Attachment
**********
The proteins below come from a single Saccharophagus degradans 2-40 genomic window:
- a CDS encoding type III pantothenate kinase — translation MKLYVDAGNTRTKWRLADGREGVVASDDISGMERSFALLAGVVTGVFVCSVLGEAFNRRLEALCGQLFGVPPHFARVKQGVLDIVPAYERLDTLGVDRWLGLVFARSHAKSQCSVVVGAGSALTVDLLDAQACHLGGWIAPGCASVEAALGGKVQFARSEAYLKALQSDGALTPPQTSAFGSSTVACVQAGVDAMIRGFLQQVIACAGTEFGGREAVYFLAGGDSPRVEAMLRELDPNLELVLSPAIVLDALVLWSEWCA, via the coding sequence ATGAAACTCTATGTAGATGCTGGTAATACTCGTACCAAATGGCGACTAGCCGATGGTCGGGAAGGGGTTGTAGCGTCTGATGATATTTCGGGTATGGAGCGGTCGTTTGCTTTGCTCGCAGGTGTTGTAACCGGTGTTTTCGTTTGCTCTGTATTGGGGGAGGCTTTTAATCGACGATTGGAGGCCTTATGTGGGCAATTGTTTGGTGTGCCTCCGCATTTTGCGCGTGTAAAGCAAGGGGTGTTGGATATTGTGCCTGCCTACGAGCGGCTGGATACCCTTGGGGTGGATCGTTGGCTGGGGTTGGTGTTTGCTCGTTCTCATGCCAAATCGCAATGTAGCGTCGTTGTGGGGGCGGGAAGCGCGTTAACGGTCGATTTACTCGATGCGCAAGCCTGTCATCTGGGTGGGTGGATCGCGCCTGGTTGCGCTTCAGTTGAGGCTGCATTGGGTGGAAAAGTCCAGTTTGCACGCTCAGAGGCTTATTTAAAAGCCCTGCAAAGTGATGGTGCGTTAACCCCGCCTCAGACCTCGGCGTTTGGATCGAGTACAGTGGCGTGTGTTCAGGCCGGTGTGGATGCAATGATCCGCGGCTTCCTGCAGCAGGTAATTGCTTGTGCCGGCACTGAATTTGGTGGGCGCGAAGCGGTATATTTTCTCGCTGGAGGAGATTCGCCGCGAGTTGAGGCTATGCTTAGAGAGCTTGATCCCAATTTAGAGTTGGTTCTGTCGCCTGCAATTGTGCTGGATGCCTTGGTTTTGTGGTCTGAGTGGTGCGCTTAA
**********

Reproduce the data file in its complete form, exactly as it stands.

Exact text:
The proteins below come from a single Saccharophagus degradans 2-40 genomic window:
- a CDS encoding type III pantothenate kinase — translation MKLYVDAGNTRTKWRLADGREGVVASDDISGMERSFALLAGVVTGVFVCSVLGEAFNRRLEALCGQLFGVPPHFARVKQGVLDIVPAYERLDTLGVDRWLGLVFARSHAKSQCSVVVGAGSALTVDLLDAQACHLGGWIAPGCASVEAALGGKVQFARSEAYLKALQSDGALTPPQTSAFGSSTVACVQAGVDAMIRGFLQQVIACAGTEFGGREAVYFLAGGDSPRVEAMLRELDPNLELVLSPAIVLDALVLWSEWCA, via the coding sequence ATGAAACTCTATGTAGATGCTGGTAATACTCGTACCAAATGGCGACTAGCCGATGGTCGGGAAGGGGTTGTAGCGTCTGATGATATTTCGGGTATGGAGCGGTCGTTTGCTTTGCTCGCAGGTGTTGTAACCGGTGTTTTCGTTTGCTCTGTATTGGGGGAGGCTTTTAATCGACGATTGGAGGCCTTATGTGGGCAATTGTTTGGTGTGCCTCCGCATTTTGCGCGTGTAAAGCAAGGGGTGTTGGATATTGTGCCTGCCTACGAGCGGCTGGATACCCTTGGGGTGGATCGTTGGCTGGGGTTGGTGTTTGCTCGTTCTCATGCCAAATCGCAATGTAGCGTCGTTGTGGGGGCGGGAAGCGCGTTAACGGTCGATTTACTCGATGCGCAAGCCTGTCATCTGGGTGGGTGGATCGCGCCTGGTTGCGCTTCAGTTGAGGCTGCATTGGGTGGAAAAGTCCAGTTTGCACGCTCAGAGGCTTATTTAAAAGCCCTGCAAAGTGATGGTGCGTTAACCCCGCCTCAGACCTCGGCGTTTGGATCGAGTACAGTGGCGTGTGTTCAGGCCGGTGTGGATGCAATGATCCGCGGCTTCCTGCAGCAGGTAATTGCTTGTGCCGGCACTGAATTTGGTGGGCGCGAAGCGGTATATTTTCTCGCTGGAGGAGATTCGCCGCGAGTTGAGGCTATGCTTAGAGAGCTTGATCCCAATTTAGAGTTGGTTCTGTCGCCTGCAATTGTGCTGGATGCCTTGGTTTTGTGGTCTGAGTGGTGCGCTTAA